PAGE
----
By: Julie Marquis
Effective January 1, 2017, the Paid Parental Leave Ordinance (“PPLO”) requires San Francisco businesses provide supplemental compensation to employees who use California Paid Family Leave (“PFL”) benefits for bonding following the birth or adoption of a child. California’s PFL Law provides benefits of up to 55% of an eligible employee’s normal wages for six weeks. The PPLO requires employers to pay the difference, up to a cap, between the employee’s PFL benefits and total gross weekly wages such that the employee’s PFL benefits and PPLO supplemental compensation equal 100% of the employee’s gross weekly wages during the leave period.
Who is a covered employer?
Businesses with 20 or more employees with at least one employee who works in San Francisco. Employers of 50 or more employees must comply beginning January 1, 2017; those with 35 or more employees must comply beginning July 1, 2017; employers of 20 or more employees must comply beginning January 1, 2018.
Who is an eligible employee?
An employee who:
- Began employment with a covered employer at least 180 days prior to the start of the leave period;
- Performs at least eight hours of work per week for the employer in San Francisco;
- Performs at least 40% of his or her total weekly hours worked for the employer; and
- Is eligible to receive PFL benefits under the California PFL Law.
What must an eligible employee do to receive benefits?
An eligible employee must complete and submit to his or her employer the San Francisco Paid Parental Leave Form (“PPL Form”) and either provide the employer with a copy of the Notice of Computation form received from the California Employment Development Department (“EDD”), which reflects the employee’s PFL weekly benefit amount, or provide the EDD with permission to share the employee’s PFL weekly benefit amount with the employer. This allows the employer to calculate the amount of supplemental compensation.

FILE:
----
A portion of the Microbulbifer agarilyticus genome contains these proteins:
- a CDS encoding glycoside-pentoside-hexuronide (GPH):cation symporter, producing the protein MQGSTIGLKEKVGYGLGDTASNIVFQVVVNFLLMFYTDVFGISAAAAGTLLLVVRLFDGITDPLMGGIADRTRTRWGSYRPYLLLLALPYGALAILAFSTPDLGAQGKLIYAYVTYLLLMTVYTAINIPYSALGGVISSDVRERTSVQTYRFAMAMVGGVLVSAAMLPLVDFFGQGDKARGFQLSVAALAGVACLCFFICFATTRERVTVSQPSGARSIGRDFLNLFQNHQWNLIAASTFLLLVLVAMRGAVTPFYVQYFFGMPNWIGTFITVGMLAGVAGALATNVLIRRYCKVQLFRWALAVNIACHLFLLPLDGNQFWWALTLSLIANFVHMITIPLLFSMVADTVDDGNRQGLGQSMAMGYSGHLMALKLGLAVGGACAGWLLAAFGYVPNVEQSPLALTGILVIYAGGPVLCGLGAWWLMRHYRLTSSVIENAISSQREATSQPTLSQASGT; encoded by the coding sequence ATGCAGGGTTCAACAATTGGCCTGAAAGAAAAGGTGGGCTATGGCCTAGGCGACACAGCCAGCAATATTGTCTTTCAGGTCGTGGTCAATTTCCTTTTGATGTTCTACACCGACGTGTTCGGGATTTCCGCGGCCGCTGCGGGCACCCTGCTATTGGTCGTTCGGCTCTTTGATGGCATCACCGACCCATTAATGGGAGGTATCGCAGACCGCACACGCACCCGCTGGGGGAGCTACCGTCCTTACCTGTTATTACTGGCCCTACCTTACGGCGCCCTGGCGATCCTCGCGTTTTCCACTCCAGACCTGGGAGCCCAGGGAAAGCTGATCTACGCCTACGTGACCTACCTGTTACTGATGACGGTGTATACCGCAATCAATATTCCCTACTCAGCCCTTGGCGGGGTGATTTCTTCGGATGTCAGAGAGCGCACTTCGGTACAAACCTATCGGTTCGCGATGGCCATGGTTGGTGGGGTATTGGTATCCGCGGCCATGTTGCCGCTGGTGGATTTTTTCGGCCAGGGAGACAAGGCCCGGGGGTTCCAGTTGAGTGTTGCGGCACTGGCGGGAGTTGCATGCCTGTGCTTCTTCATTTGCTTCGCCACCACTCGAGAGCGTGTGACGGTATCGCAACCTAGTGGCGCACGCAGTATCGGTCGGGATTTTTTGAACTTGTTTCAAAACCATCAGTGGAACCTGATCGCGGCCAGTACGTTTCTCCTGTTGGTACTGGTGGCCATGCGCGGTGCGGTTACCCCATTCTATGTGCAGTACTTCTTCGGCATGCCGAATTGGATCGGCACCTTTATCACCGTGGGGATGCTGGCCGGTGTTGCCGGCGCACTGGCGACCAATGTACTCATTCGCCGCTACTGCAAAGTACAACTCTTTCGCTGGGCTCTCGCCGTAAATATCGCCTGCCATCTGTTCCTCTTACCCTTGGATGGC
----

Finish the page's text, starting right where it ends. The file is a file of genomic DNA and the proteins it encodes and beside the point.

What if an employee works for more than one employer?
Where an employee works for more than one covered employer, the amount of supplemental compensation is apportioned between the employers based on the percentage of the employee’s total gross weekly wages received from each employer. Where an employee works for a covered employer and a non-covered employer, the covered employer is responsible only for its percentage of the employee’s total gross weekly wages.
What other requirements must be met to comply with the new law?
Covered employers must post the required PPLO Poster at every work place and job site. Notices must be posted in English and any language spoken by at least 5% of employees at the workplace or job site. Covered employers must also provide the PPL Form to San Francisco employees, who must complete the form to receive supplemental compensation. If the employer publishes an employee handbook describing other kinds of personal or parental leave available to its employees, the employer must include a description of the supplemental compensation rights under the PPLO in the next edition of its handbook. Covered employers must also keep records documenting the payment of supplemental parental leave compensation for three years.
Does the PPLO include enforcement provisions?
Yes; the PPLO prohibits retaliation or discrimination against an employee for exercising the right to supplemental compensation. An employer that takes adverse action against an employee within 90 days of the employee’s protected activity must overcome a rebuttable presumption of retaliation. The San Francisco Office of Labor Standards Enforcement may investigate alleged violations and enforce the PPLO administratively through a hearing process, where potential remedies for violations include payment of unlawfully withheld supplemental compensation, plus penalties and interest. The PPLO also provides a private right of action for violations.
Employers should have a policy addressing the PPLO requirements and train personnel in managing compliance with the policy. For guidance or answers to questions, please contact Julie Marquis in FMG’s San Francisco office.